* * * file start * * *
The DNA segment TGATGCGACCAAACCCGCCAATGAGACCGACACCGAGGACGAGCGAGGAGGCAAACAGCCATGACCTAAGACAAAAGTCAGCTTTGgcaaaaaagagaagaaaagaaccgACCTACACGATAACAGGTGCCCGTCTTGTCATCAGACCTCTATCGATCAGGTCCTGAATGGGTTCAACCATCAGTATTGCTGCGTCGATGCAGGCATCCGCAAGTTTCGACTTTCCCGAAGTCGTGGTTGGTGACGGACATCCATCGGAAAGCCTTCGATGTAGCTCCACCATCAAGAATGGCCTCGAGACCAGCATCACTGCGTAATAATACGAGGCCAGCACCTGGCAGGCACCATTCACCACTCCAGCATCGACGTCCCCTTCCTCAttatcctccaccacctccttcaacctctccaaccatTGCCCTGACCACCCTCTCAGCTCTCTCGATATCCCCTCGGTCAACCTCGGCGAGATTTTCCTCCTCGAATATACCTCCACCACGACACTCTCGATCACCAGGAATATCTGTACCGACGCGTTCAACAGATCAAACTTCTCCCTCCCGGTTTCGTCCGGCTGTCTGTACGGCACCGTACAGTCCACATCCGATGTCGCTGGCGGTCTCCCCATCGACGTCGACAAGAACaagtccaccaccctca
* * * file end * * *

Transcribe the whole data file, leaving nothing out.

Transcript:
The DNA segment TGATGCGACCAAACCCGCCAATGAGACCGACACCGAGGACGAGCGAGGAGGCAAACAGCCATGACCTAAGACAAAAGTCAGCTTTGgcaaaaaagagaagaaaagaaccgACCTACACGATAACAGGTGCCCGTCTTGTCATCAGACCTCTATCGATCAGGTCCTGAATGGGTTCAACCATCAGTATTGCTGCGTCGATGCAGGCATCCGCAAGTTTCGACTTTCCCGAAGTCGTGGTTGGTGACGGACATCCATCGGAAAGCCTTCGATGTAGCTCCACCATCAAGAATGGCCTCGAGACCAGCATCACTGCGTAATAATACGAGGCCAGCACCTGGCAGGCACCATTCACCACTCCAGCATCGACGTCCCCTTCCTCAttatcctccaccacctccttcaacctctccaaccatTGCCCTGACCACCCTCTCAGCTCTCTCGATATCCCCTCGGTCAACCTCGGCGAGATTTTCCTCCTCGAATATACCTCCACCACGACACTCTCGATCACCAGGAATATCTGTACCGACGCGTTCAACAGATCAAACTTCTCCCTCCCGGTTTCGTCCGGCTGTCTGTACGGCACCGTACAGTCCACATCCGATGTCGCTGGCGGTCTCCCCATCGACGTCGACAAGAACaagtccaccaccctca